Lockheed Martin CTO Keoki Jackson and Distinguished Professor Zoya Popovic discuss a project in her RF laboratory

$3M Lockheed Martin partnership forges new opportunities in RF for students, researchers

Sept. 7, 2016

The Lockheed Martin Radio Frequency Space Systems Research Center will boost engineering expertise at the college and create new curriculum to fill in-demand skills in the space sector. Spread over four years, the sponsorship will establish new academic programs focused on radio frequency (RF) systems.

Juliet Gopinath and a grad student discuss a project at the optical table in their lab

Researchers earn NSF grant to develop miniature 3D microscope

Aug. 19, 2016

"Adaptive optical devices that are included in a miniature microscope are a game changer," said grant co-investigators Juliet Gopinath, assistant professor in electrical, computer and energy engineering and Victor Bright, professor of mechanical engineering, both at CU Boulder. "They enable truly miniature 3D imaging devices without mechanically moving parts."

Juliet Gopinath and Khurram Afridi

Gopinath, Afridi win 2016 CAREER Awards from NSF

April 6, 2016

Assistant professors Juliet Gopinath and Khurram Afridi have received 2016 CAREER Awards, the National Science Foundation’s most prestigious award for junior faculty. "We anticipate with excitement that this new class of CAREER grantees will make pioneering discoveries and inspire young minds to advance the engineering enterprise and improve the lives...

Double Helix logo

CU Boulder spinout takes top honors in industry contests

March 31, 2016

Double Helix , a startup company co-founded by Professor Rafael Piestun that specializes in 3D nano-scale imaging, has been turning a lot of heads in the optics and photonics industry lately. In February, the company won first place in the 2016 SPIE Startup Challenge , which invited new entrepreneurs to...

Lucy Pao

Pao's 'morphing' wind turbine inspired by nature

Feb. 17, 2016

Three years ago, Professor Lucy Pao and her colleagues responded to a call for proposals from the Advanced Research Projects Agency-Energy (ARPA-E) with a plan for a morphing wind turbine. But they didn't make the cut, she thinks, because their proposal wasn't "disruptive" enough. So they went bigger.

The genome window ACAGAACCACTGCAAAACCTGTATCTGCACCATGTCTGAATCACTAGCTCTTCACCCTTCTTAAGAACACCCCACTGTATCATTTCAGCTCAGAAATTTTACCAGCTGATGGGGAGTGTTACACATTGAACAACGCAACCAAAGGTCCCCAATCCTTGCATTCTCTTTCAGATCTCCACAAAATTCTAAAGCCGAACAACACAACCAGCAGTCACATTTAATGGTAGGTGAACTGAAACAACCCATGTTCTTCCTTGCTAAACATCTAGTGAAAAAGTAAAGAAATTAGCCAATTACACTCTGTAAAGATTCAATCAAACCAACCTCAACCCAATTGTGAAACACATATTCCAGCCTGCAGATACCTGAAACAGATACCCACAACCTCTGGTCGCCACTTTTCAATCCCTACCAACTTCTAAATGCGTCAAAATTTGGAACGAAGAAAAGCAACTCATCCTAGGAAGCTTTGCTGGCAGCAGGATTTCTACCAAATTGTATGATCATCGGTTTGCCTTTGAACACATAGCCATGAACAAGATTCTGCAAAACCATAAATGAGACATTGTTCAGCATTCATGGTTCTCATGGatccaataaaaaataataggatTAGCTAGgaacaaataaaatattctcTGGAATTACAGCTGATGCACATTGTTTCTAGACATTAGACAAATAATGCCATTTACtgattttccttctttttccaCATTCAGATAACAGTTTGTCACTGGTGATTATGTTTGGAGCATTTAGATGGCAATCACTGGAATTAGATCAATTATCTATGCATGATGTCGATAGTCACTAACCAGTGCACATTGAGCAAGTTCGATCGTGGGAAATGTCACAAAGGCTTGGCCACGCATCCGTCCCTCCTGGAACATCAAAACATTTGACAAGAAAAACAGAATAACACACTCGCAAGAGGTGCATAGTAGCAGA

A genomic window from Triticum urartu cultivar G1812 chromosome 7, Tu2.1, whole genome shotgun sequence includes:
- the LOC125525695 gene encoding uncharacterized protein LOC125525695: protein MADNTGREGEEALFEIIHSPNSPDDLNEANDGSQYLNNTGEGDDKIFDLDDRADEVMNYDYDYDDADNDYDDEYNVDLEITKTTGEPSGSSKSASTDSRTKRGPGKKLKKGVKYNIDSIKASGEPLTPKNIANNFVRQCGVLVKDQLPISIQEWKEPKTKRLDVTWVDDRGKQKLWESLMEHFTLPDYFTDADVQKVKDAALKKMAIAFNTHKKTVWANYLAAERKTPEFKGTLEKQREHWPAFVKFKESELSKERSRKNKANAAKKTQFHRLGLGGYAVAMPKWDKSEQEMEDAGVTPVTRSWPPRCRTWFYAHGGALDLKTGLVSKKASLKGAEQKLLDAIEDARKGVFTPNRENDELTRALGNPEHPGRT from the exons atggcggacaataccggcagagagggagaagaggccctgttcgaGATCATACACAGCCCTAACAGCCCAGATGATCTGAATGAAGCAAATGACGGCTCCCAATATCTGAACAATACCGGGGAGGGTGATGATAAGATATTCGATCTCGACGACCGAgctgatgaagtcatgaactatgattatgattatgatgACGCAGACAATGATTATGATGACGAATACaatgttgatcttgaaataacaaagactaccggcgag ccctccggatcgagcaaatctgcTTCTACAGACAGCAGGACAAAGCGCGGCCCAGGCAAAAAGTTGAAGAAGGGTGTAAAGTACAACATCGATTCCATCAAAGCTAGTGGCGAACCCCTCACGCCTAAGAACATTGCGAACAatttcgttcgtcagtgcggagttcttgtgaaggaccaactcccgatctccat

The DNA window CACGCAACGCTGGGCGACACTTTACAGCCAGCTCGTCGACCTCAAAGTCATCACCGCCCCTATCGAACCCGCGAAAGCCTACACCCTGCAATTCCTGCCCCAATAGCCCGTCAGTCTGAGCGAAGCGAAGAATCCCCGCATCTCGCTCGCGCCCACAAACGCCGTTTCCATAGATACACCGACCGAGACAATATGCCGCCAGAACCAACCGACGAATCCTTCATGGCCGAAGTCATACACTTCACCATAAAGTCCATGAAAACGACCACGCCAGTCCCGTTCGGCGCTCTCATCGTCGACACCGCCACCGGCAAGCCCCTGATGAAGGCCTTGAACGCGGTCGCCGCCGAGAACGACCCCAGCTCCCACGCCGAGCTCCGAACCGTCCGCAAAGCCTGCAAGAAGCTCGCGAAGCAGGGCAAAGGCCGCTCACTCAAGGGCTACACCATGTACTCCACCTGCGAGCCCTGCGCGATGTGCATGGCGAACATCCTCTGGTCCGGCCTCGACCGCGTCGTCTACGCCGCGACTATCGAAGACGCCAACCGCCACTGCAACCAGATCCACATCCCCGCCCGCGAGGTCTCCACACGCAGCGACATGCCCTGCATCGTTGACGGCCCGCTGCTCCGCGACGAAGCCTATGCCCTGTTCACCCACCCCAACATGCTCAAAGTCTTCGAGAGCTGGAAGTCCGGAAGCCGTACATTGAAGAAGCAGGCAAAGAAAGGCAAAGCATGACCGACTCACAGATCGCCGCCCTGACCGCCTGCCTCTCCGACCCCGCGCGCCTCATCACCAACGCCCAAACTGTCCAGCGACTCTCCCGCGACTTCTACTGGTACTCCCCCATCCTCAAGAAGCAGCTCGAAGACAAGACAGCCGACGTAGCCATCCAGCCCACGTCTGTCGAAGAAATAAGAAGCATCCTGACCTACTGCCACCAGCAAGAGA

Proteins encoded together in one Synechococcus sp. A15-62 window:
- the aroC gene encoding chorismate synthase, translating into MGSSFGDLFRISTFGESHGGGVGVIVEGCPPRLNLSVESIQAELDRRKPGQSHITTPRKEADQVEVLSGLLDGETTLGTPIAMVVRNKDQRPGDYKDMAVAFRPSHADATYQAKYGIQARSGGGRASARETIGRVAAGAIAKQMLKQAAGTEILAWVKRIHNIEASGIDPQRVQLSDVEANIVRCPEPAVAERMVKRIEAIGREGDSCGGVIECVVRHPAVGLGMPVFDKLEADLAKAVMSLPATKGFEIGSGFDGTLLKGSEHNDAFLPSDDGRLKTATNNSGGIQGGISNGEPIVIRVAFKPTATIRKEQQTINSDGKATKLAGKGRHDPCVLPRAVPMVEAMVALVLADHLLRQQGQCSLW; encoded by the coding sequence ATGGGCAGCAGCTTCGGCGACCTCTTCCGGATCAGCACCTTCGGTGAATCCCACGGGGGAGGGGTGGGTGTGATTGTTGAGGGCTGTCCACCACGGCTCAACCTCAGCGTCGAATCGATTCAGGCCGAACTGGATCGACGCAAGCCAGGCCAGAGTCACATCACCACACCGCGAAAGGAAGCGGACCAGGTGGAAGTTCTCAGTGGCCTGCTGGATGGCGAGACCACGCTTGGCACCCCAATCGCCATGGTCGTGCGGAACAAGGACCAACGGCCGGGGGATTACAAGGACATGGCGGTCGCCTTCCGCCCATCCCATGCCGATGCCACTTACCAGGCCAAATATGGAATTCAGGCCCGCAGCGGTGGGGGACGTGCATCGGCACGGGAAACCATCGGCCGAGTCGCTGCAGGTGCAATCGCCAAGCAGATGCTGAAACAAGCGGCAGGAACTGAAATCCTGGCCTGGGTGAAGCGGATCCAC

IEEE logo

Professor receives IEEE undergrad teaching award

Feb. 15, 2016

ECEE professor and vice chancellor for research Terri Fiez was awarded the 2016 IEEE Undergraduate Teaching Award this month at the IEEE International Solid-State Circuits Conference in San Francisco. IEEE is the world’s largest professional technical association, and honors one individual each year for inspirational undergraduate teaching. Fiez was honored...

Detail view of chip

Popovic plays lead role in breakthrough light-based microprocessor chip

Dec. 28, 2015

Groundbreaking microprocessor chip uses light, rather than electricity, to transfer data at rapid speeds while consuming minute amounts of energy. The researchers also anticipate that the new technology can be integrated into current manufacturing processes smoothly and scaled up for commercial production with minimal disruption.

Jason Breitbarth

Alum’s company stays true to hands-on roots

Dec. 7, 2015

Jason Breitbarth’s experiences at CU-Boulder continue to impact the way Holzworth Instrumentation does business.

Students working in embedded systems lab

New program: Earn a professional master's in embedded systems

Nov. 11, 2015

To help our students, alumni and industry friends keep pace with technology trends – including the Internet of Things – the Department of Electrical, Computer and Energy Engineering has expanded its options in embedded systems design, starting in fall 2015.

Ram Narayanswamy speaks at ATLAS

ECEE alum: Prepare for explosion in visual media technologies

Nov. 11, 2015

When people think of futuristic virtual reality, the holodeck from Star Trek often comes to mind. But while that technology may still be a ways off, a CU-Boulder alum says that using visual data to make photos and video feel more personal is a lot closer to reality.